How to Pack for Backpacking in the Grand Canyon
|The author in the Grand Canyon (Doug Gantenbein)|
Over the years I have hiked and climbed in a lot of great places. Denali. Mount Rainier. The Enchantment Lakes in Washington's Cascades. Constance Pass in the Olympics. The list is long.
But not long ago, on something of a whim, a friend of mine and I got a four-day backcountry permit for the Grand Canyon. We flew down to Phoenix, drove to the South Rim, hiked down the Grandview Trail to the Tonto Trail—which traverses the canyon on a broad plateau about 1,200 feet above the Colorado River—then came out on the popular South Kaibab trail.
And it was. One of the great. Experiences. Of my life. There's a sign posted in the backcountry ranger station there that says (I paraphrase a bit): "You will hike in the canyon and vow never to return. Or, having hiked in this torturous paradise, you will come to believe that, up to this time, your life has been wasted on poor and lowly pursuits."
Count me in that second camp. I can't wait to go back.
But it is a tough trip for which to pack. A week before we flew down it was hitting 90 at Phantom Ranch, the popular camping spot and hotel at river level, between the South and North rims. But days before the trip, a big low front swooped down from the north. Nightly temps were in the teens at the South Rim, and in the 30s at Phantom. With snow showers forecast. Hmmm. But it worked out. Turns out we nailed the gear issue just about perfectly, with just one or two light clothing pieces that I didn't use but was glad to have just in case. I thought I'd share with you the basic gear kit that I had.
Pack: Gregory Z65 ($240). This pack has 4,000 cubic inches of space and a design that maximizes air flow across your back. It was perfect. Packing for a four-day trip was just a bit tight, but everything fit. And when we had to lug two gallons of water apiece for four miles, the suspension was more than up to it. My one complaint is that the sleeping pad straps are fixed. They need buckles and more adjustability. Lyn, with whom I hiked, carried an REI Flash 65 ($169). Exact same capacity as the Gregory. He loved the way it carried, and its ability to create more room for small things. I envied him its more-adjustable sleeping-pad straps. For the money, a great pack.
Tent: REI Quarterdome T2 ($269). This proved to be the perfect tent for this trip. Our first night out, we had strong gusty winds and rain. The tent withstood it all nicely, the fly offers full coverage, and twin vestibules and doors ensured we had plenty of room for gear. Our second night out, it was clear but a big buggy. So—canopy only (nearly all mesh). Great for star-watching, and perfect ventilation. Last night—no tent at all; we just tossed bags down on a sandy bed.
Sleeping Bag: We anticipated temps in the upper or even low 30s. We didn't get below 40, but I still was happy to have my MontBell Down Hugger #3 ($279 and now called Super Spiral Down Hugger #3). Rated to 30 degrees, super-light (1 pound 5 ounces), takes up next to no space in pack. The bag and my pillow (yes, pillow—so shoot me!) fit into a single compact stuff sack.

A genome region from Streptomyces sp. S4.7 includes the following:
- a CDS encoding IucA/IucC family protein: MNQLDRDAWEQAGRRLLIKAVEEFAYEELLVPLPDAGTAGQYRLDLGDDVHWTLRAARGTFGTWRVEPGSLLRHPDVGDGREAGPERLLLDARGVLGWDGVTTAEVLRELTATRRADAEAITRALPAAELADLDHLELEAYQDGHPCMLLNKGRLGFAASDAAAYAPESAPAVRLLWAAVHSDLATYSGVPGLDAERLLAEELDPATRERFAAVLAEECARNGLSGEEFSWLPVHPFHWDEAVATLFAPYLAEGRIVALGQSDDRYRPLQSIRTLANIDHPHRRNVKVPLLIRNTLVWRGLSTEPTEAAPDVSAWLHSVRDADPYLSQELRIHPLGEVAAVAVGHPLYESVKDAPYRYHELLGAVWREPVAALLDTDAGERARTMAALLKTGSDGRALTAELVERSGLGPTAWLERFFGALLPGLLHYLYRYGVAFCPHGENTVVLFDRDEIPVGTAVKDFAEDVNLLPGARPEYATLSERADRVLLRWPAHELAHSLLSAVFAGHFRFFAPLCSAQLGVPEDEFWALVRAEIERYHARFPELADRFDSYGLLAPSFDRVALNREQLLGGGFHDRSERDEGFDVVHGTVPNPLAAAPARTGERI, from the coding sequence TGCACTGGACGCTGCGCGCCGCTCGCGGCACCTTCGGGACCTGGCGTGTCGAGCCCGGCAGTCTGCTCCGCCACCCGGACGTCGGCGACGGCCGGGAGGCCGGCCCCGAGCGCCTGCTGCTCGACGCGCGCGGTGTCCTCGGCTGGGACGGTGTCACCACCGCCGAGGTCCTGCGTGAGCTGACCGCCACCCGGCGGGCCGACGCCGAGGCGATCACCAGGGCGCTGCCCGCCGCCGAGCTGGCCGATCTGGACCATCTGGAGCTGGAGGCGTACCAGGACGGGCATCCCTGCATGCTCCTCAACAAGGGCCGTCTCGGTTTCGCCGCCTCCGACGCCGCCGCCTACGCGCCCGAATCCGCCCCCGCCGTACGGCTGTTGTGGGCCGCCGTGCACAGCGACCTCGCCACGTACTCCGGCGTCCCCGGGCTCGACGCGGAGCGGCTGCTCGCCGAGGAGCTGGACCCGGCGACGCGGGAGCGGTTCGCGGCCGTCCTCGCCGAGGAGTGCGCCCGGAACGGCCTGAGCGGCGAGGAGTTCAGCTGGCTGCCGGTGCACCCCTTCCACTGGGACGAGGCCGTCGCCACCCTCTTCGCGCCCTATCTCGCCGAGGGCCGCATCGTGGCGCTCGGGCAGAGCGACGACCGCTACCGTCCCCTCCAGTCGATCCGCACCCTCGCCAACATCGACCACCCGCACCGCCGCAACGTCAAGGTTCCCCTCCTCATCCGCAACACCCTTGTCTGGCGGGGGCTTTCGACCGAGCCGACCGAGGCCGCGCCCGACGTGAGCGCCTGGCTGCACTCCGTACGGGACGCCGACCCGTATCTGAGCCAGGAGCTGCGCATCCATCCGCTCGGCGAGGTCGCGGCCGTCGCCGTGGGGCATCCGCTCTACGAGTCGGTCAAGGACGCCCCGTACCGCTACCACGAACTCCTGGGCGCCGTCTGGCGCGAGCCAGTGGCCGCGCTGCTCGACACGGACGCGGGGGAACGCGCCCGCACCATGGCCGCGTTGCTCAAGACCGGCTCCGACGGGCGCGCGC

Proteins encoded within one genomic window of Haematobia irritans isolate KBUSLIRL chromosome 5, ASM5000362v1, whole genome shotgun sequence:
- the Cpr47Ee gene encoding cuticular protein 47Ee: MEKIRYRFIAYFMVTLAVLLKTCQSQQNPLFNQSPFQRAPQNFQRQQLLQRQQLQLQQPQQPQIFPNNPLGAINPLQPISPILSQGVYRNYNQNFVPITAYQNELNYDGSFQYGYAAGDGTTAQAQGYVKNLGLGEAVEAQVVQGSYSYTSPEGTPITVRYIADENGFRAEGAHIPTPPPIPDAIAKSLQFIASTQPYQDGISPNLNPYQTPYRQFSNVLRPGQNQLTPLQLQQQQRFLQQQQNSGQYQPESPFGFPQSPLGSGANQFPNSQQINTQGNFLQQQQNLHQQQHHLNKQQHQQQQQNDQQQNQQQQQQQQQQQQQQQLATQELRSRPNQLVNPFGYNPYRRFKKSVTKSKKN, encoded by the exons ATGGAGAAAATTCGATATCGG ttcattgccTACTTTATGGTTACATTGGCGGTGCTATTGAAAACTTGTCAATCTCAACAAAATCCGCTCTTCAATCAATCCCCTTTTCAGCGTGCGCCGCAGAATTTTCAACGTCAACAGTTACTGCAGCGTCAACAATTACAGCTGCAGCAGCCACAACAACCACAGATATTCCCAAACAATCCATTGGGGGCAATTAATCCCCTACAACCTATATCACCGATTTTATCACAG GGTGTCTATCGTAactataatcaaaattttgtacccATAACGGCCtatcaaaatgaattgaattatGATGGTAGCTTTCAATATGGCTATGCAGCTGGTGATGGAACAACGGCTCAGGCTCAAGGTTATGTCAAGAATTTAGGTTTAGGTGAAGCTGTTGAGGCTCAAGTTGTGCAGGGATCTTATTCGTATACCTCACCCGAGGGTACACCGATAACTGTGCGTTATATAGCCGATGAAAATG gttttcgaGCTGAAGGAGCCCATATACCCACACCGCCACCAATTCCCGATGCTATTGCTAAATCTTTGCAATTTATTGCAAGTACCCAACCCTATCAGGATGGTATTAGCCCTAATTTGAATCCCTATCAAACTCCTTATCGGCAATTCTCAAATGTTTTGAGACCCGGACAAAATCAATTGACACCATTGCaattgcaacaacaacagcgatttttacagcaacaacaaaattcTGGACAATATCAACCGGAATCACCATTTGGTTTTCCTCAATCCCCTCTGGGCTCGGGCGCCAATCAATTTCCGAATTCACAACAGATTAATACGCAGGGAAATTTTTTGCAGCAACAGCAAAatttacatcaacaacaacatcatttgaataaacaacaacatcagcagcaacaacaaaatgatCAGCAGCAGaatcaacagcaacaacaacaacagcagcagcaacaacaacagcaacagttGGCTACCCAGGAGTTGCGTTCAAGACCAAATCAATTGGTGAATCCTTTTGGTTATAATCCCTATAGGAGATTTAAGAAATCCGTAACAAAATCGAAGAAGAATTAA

Sleeping Pad: Another REI item—their fairly new Lite-Core 1.5 ($84). I was MOST impressed with this. With other light pads, my hip is on the ground if I sleep on my side. Not this pad. Very supportive, yet reasonably light at 27 ounces. Seemed lighter, to be honest. I liked the little sticky bumps that keep the bag on the pad.
Boots: I had some new footwear on hand that I would have liked to try, but I decided to go with my two-year-old and reliable Scarpa Mustangs ($175). They were perfect—a lightweight yet tough boot that was just right for the load (around 30 pounds, depending on water in pack) and trails (rocky, often brutally so). Not so much as a hot spot.
Stove: Had my first outing with the MSR Reactor ($160), which came out two years ago. It's an integrated stove/pot unit that uses a special catalyst and a dual-wall pot that channels hot air up the sides to create a super-efficient stove. I was totally dazzled by it. We had hot water for coffee or dinner in what seemed like 90 seconds. On the four-day trip we didn't even manage to kill a single eight-ounce MSR canister ($6). And we hardly tried to conserve.
Clothing: This may have been the toughest thing. In the days before we flew to Phoenix, forecasts for the canyon varied from 20 at the South Rim to upper 80s at Phantom Ranch, at river level. Even a chance of snow. So I had a mix of Capilene 1 long underwear from Patagonia, a light fleece pullover, Gore-Tex Pro jacket, ExOfficio pants and shirt, plus shorts and a few other warm-weather pieces. Hit it just about right. The one thing I packed but didn't use was a Patagonia down sweater. But it weighed hardly a thing, and I was glad to have it just in case.
Coffee: OK, now, the important stuff. This was my first trip out with Starbucks' new Via instant coffee ($1 a cup). It was…freaking amazing. Weighed next to nothing for the two of us, tasted great, no messy grinds, no mini-press or drip apparatus to pack. My favorite memory is of that second cup at our Lone Tree camp. This is the greatest thing to happen to backpacking since the internal-frame pack. Maybe even since the Vibram sole. Life-changing.
Details mentioned in this article were accurate at the time of publication